Sensitive Security Information in the New CUI World
On November 4th, the National Archives and Records Administration (NARA) posted a Controlled Unclassified Information (CUI) Registry on its website. The Registry is designed to list the categories of information that federal agencies are authorized to use to safeguard sensitive material that is not classified. It matters for maritime transportation security because of its potential impact on Sensitive Security Information (SSI).
The CUI program came about as an attempt to reign in the proliferating categories of what used to be called Sensitive But Unclassified Information. A year ago today, the President signed Executive Order 13556, which mandated a review of existing designations, development of CUI categories and subcategories, and Government-wide policies and procedures concerning marking, safeguarding, dissemination, and decontrol of CUI. The NARA was also tasked to establish, within a year, a public CUI registry “reflecting authorized CUI categories and subcategories, associated markings, and applicable safeguarding, dissemination, and decontrol procedures.”
Depending on how you count, the National Archives either just met or just missed the deadline. But even if the Registry was timely published, its content is quite incomplete. It does list 15 CUI categories and an additional 73 subcategories, along with their “Safeguarding and/or Dissemination Authority” and any sanctions for violation. If those numbers hold up, the entire CUI effort represents a moderate reduction in types of unclassified information too sensitive to let the public in on. (When the Executive Order was issued, the New York Times reported that agencies had developed “almost 120 markings.”)
Despite having four separate statutory authorization provisions, Sensitive Security Information (SSI) is not a CUI category. Instead, it is a subcategory of “Critical Infrastructure,” along with “Ammonium Nitrate,” “Chemical-terrorism Vulnerability Information,” “Critical Energy Infrastructure Information,” “Physical Security,” “Protected Critical Infrastructure Information,” and “Water Assessments.”
As of now, the Registry provides generic guidance (one or two sentences each) for safeguarding, dissemination, and decontrol of CUI, and its formatting does not appear to contemplate procedures specific to any category or subcategory. NARA’s Initial Implementation Guidance states, however, that “[w]hen law, regulation, or Government-wide policy mandates specific requirements for the safeguarding of a particular category or subcategory of CUI, these requirements shall be published in the CUI registry.” It’s not clear whether this requirement could be satisfied by mere reference to existing regulations, such as the Transportation Security Administration’s SSI regulation. If not, and wording “these requirements shall be published” suggests cross referencing is insufficient, the Registry will eventuall turn out to be quite lengthy. Additionally, the initial guidance continues “Agency-specific safeguarding controls that exceed those published in the CUI registry shall not be imposed on users outside of the implementing agency.” This raises interesting issues with regard to the Coast Guard’s Navigation and Vessel Inspection Circular (NVIC) 10-04 on SSI. This extensive tome provides lots of detailed SSI guidance for the MTSA-regulated community. As the NVIC is neither a regulation nor a Government-wide policy, its requirements presumably will not make it into the Registry. So could not a MTSA-regulated entity defeat a Notice of Violation be defeated that it received from a Coast Guard inspector who found a deviation from the minutiae of the NVIC?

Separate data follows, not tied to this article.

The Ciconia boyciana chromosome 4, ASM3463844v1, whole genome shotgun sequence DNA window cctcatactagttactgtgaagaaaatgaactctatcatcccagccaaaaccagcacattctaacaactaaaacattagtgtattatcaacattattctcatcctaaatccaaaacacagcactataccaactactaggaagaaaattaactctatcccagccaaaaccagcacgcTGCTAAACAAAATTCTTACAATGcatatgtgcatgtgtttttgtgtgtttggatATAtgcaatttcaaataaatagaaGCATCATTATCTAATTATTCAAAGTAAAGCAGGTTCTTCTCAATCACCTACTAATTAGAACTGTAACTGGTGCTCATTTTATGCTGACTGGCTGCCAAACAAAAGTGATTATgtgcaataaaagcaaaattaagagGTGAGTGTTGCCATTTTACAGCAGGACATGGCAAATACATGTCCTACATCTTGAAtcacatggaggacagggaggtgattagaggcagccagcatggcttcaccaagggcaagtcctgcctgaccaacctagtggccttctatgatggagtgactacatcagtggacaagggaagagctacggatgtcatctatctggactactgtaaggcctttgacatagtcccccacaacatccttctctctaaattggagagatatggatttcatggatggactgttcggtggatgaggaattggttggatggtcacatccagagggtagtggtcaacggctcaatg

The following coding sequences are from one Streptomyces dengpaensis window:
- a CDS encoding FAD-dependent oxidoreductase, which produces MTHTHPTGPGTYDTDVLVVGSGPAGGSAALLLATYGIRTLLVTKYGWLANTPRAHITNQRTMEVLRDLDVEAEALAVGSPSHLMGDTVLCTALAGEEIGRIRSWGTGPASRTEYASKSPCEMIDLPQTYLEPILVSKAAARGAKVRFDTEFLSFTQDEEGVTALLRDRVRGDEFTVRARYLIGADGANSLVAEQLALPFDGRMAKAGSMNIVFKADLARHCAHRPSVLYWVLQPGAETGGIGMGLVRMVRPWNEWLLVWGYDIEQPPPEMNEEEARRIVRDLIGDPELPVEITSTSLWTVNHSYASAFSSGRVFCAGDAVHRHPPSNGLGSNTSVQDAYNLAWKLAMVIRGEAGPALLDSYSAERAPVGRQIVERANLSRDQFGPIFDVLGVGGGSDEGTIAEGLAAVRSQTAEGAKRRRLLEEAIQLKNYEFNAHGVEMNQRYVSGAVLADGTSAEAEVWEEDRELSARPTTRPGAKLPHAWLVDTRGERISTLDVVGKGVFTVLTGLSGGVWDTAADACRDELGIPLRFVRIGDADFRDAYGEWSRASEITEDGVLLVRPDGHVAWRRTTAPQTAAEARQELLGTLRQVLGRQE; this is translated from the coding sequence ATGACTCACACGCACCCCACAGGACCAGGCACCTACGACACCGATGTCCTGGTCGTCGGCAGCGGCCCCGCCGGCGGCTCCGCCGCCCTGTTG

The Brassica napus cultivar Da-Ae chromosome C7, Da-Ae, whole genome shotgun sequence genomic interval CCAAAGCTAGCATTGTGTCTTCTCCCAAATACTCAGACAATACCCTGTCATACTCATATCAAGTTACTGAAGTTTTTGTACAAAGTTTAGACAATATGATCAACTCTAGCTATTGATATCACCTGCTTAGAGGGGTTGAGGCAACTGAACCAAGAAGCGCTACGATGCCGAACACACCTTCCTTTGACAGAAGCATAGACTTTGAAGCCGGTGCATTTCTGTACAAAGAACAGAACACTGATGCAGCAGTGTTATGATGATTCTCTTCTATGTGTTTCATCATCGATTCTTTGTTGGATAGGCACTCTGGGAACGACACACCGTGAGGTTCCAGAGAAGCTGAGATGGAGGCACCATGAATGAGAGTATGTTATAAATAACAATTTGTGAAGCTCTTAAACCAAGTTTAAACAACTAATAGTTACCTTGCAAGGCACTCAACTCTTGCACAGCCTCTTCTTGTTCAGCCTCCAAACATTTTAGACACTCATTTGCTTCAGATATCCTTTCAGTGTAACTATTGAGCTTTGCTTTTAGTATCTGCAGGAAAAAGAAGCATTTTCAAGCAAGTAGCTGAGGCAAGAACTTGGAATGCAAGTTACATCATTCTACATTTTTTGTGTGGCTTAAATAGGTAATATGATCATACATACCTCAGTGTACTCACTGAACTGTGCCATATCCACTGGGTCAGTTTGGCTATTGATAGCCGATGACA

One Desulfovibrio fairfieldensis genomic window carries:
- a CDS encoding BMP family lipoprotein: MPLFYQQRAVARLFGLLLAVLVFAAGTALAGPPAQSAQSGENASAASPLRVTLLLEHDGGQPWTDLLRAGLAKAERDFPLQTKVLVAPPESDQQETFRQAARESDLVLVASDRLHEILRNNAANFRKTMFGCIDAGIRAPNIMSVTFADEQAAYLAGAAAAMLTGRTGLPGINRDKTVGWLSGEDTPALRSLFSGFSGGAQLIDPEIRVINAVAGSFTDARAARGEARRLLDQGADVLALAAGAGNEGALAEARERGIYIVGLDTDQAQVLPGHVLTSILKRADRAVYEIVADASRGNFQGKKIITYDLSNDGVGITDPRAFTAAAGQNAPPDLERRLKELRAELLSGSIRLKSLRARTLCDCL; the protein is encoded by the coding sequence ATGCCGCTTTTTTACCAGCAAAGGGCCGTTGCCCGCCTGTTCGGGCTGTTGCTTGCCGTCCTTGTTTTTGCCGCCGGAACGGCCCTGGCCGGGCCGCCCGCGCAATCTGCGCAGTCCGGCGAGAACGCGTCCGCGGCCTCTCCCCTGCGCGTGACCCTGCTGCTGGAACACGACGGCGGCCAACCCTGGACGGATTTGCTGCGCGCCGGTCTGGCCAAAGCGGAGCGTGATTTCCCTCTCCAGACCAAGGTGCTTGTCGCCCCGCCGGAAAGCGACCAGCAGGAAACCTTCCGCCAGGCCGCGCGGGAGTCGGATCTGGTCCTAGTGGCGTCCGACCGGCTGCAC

In contrast to the absence of provision for subcategory-specific procedures, the Registry has dedicated space for category or subcategory markings, but none are indicated as yet. They “will be developed and scheduled for implementation following Executive Agent [NARA] review of agency initial compliance plans and publication of additional guidance.” (Agency plans are due to NARA by December 6.) So all we know at this point, based on the initial guidance, is that the only authorized overall CUI markings will look something like “CUI//Authorized Category-Subcategory (if necessary).” Portion markings, which are to be encouraged) will look something like “(CUI//Authorized Category-Subcategory (if necessary)).” Presumably, in the latter case, abbreviations will be used, such as (CUI/CI/SSI).
While waiting for further CUI developments, however, nothing changes regarding the handling, making, and disclosure of SSI. The CUI Registry is prefaced with a “reminder” that “[e]xisting practices for sensitive unclassified information remain in effect until the CUI marking implementation deadline.” And even that deadline has yet to be determined.
Tip of the hat to Gavin Baker at OMB Watch for breaking the news of the registry’s publication..
NOTE: This post may be copied, distributed, and displayed and derivative works may be based on it, provided it is attributed to Maritime Transportation Security News and Views by John C. W. Bennett, http://mpsint.com